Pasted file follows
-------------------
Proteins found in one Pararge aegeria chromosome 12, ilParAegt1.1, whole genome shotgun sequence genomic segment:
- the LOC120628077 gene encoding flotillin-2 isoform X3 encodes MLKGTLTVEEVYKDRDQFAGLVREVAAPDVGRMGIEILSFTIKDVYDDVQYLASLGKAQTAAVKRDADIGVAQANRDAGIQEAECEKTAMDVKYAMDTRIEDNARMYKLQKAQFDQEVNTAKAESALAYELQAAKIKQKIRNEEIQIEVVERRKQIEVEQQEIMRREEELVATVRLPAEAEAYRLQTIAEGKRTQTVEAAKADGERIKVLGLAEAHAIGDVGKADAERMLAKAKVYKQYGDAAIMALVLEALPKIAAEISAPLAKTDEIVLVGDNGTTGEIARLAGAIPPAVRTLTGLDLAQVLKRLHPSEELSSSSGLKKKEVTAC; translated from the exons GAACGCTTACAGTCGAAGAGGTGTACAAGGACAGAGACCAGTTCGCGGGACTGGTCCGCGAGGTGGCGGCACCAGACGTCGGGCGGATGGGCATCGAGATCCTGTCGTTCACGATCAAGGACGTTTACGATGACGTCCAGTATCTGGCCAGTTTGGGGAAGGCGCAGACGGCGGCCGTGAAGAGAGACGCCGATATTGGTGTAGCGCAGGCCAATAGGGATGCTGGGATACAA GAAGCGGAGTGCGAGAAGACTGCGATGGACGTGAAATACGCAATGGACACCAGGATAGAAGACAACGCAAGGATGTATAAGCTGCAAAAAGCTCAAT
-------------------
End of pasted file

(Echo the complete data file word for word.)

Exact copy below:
Proteins found in one Pararge aegeria chromosome 12, ilParAegt1.1, whole genome shotgun sequence genomic segment:
- the LOC120628077 gene encoding flotillin-2 isoform X3 encodes MLKGTLTVEEVYKDRDQFAGLVREVAAPDVGRMGIEILSFTIKDVYDDVQYLASLGKAQTAAVKRDADIGVAQANRDAGIQEAECEKTAMDVKYAMDTRIEDNARMYKLQKAQFDQEVNTAKAESALAYELQAAKIKQKIRNEEIQIEVVERRKQIEVEQQEIMRREEELVATVRLPAEAEAYRLQTIAEGKRTQTVEAAKADGERIKVLGLAEAHAIGDVGKADAERMLAKAKVYKQYGDAAIMALVLEALPKIAAEISAPLAKTDEIVLVGDNGTTGEIARLAGAIPPAVRTLTGLDLAQVLKRLHPSEELSSSSGLKKKEVTAC; translated from the exons GAACGCTTACAGTCGAAGAGGTGTACAAGGACAGAGACCAGTTCGCGGGACTGGTCCGCGAGGTGGCGGCACCAGACGTCGGGCGGATGGGCATCGAGATCCTGTCGTTCACGATCAAGGACGTTTACGATGACGTCCAGTATCTGGCCAGTTTGGGGAAGGCGCAGACGGCGGCCGTGAAGAGAGACGCCGATATTGGTGTAGCGCAGGCCAATAGGGATGCTGGGATACAA GAAGCGGAGTGCGAGAAGACTGCGATGGACGTGAAATACGCAATGGACACCAGGATAGAAGACAACGCAAGGATGTATAAGCTGCAAAAAGCTCAAT